Multimatic – Putnam-Phoenix Conclusions
Gary Horrocks Asks Barry McSherry Where Things Have Got To Now

After all the coverage here of the Multimatic days at Putnam Park, Gary Horrocks spoke to Larry Holt and Barry McSherry to find out where the Canadian Daytona Prototype manufacturers – in particular Multimatic - stand now.

“The test of our Ford Focus Daytona Prototype at Putnam Park was the best thing we have done to generate interest in our car and the Rolex Series.” These are the words of Larry Holt, Vice President of Engineering for Multimatic. “This went so well for us that I think we may try another later in the summer, as the schedule permits.”

“At the test, the response was very positive from the drivers. Clint Field, Rick Sutherland, John Graham and Kurt Mathewson all got in the car and seemed to enjoy the time. I really think it was positive for the series, dispelling some of the negative perceptions about the cars not being exciting to drive or not being fast enough.”

dailysportscar.comWhile the Multimatic team did not race at Phoenix last weekend, Barry McSherry (on the right in the photograph), Project Manager of the Daytona Prototype, was present for the latest Summit meeting. Besides Roger Edmondson and Mark Raffauf, Jim France was also in situ, and he again hammered home the Grand Am philosophy the they are here for the long haul and that they will be staying at the same venues and not cancelling races. “Really, even though we did not race, it has been a very up beat time for us,” said Barry McSherry. “We had coverage of our test on the Speed Channel broadcast of the Phoenix race, including comments from Jim France. Tim Evans of Autoweek drove our car, and was very enthusiastic about it. He was there for a write-up due in a special Ford Centennial Collectors issue of Autoweek. Just after the test, we took the car to California for a photo shoot that will be featured in a future issue of Racer Magazine. Yes, we do want to be racing, but we are constructors first. We will be back on the race track as soon as the proper sponsorship is found.”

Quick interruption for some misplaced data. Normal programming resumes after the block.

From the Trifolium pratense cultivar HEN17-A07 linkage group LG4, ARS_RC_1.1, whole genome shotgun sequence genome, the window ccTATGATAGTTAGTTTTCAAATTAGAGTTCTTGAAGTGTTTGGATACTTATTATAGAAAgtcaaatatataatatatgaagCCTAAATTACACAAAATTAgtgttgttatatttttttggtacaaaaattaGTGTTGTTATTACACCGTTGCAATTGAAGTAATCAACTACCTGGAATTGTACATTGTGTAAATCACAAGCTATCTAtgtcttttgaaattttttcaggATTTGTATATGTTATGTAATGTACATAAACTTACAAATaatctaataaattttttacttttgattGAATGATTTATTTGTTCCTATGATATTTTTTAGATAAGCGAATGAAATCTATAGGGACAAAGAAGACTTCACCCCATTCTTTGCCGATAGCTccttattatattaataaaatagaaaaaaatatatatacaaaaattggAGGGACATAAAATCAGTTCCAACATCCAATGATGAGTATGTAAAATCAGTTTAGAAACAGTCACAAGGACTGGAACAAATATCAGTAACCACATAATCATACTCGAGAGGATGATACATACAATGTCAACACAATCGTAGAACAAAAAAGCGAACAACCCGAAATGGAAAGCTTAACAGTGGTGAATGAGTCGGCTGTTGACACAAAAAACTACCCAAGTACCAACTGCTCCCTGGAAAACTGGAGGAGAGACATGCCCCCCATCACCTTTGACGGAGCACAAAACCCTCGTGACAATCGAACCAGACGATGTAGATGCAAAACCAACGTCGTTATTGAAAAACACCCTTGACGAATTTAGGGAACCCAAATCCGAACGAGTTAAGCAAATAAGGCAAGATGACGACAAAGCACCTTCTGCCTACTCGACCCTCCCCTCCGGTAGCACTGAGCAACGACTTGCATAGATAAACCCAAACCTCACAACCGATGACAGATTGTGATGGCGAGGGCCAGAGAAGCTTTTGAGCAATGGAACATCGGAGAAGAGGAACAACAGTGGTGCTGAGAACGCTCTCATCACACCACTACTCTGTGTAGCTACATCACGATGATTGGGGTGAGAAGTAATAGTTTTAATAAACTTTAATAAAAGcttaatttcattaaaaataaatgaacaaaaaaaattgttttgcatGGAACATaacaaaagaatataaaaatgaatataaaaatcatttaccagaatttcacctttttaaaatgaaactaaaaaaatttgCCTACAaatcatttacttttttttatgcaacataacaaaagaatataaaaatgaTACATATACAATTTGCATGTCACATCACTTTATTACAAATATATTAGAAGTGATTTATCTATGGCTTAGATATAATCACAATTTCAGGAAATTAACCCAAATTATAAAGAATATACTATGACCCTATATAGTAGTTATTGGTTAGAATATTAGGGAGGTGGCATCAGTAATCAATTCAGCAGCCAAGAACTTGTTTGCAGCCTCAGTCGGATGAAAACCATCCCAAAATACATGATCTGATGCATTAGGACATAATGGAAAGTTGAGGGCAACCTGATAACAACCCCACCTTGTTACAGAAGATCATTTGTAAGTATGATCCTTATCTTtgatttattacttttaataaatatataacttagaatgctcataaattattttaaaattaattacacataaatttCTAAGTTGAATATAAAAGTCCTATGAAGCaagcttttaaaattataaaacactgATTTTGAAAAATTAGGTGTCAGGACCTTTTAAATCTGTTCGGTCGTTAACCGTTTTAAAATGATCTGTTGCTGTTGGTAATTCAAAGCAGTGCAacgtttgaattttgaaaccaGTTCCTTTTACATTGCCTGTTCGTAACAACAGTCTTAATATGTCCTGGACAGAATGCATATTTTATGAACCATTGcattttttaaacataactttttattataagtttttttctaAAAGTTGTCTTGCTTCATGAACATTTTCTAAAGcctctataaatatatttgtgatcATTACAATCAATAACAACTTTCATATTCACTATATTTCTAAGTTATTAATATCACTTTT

dailysportscar.comWhen asked about stories concerning a Porsche powered chassis, Barry replied, “I hadn’t heard that one, where did you get that info? What we have is a turn-key package, and the package includes the Robert Yates developed Ford Racing V-8. They are doing a great job with the motor and there is no reason to go in another direction. I find it amusing, all of the so-called experts out there on the web forums. I remember some so-called experts commenting about the aero package on our Focus. I’d rather trust the wind tunnel than the forum experts.”

Barry worked in the CART Series with PPI, and has seen the difficult circumstances that arose not just between CART and the IRL, but also between the fans. “I was able to see what CART was doing well, and what they were doing badly, and the same with the IRL. I feel that the situation is similar now between the Grand Am and IMSA. As I was in charge of the MBD Mugen / Panoz last year, I am familiar with what is happening on both sides. Typically, it is the fans that make a big deal out of the differences. I really see where both of these can stand alone, as they really are two distinct series. IMSA does a good job with what they are geared towards. They are the high technology series with factory-backed cars. Grand Am has taken a different approach, more aimed at the traditional roots of the privateers. By incorporating cost constraints, they have catered themselves to the privateer efforts, allowing the less “well funded” teams an opportunity to be successful. Given the economic climate that we are currently in, I believe the Daytona Prototypes are the way to go for privateers.

“Don’t get me wrong though. I think cars such as the Lola MG are beautiful racecars. They are well made, but they do require significant engineering effort to run to their potential. And what do you have in a few years, after the rules change; a car that isn’t really worth much. Racing is not an inexpensive sport, but comparing a racing budget between the two series, I think a Daytona Prototype can be run for about a third of the cost of an IMSA Prototype. And after a few seasons, you still have a car that is worth something due to the stability of the Grand Am rules package. At $425,000, ready to go, I really feel that our Focus is a good value. With the engine rules such as they are, our Ford engine will last three races, and with the lower maintenance requirements, a small team can run this car affordably.”

dailysportscar.comWhile the lack of sales is not good news, Multimatic is in it for the long haul. “Yes, it would be nice to have recovered our investment in the development of the car already, but we realize that we need to be patient. I think we can sell a couple cars this year and then build on that. I think a few more cars will join in this year, and by the Rolex 24 next season, I really expect that we will see 10 – 12 cars in the class. And from the race that we saw at Phoenix, that could be interesting.”


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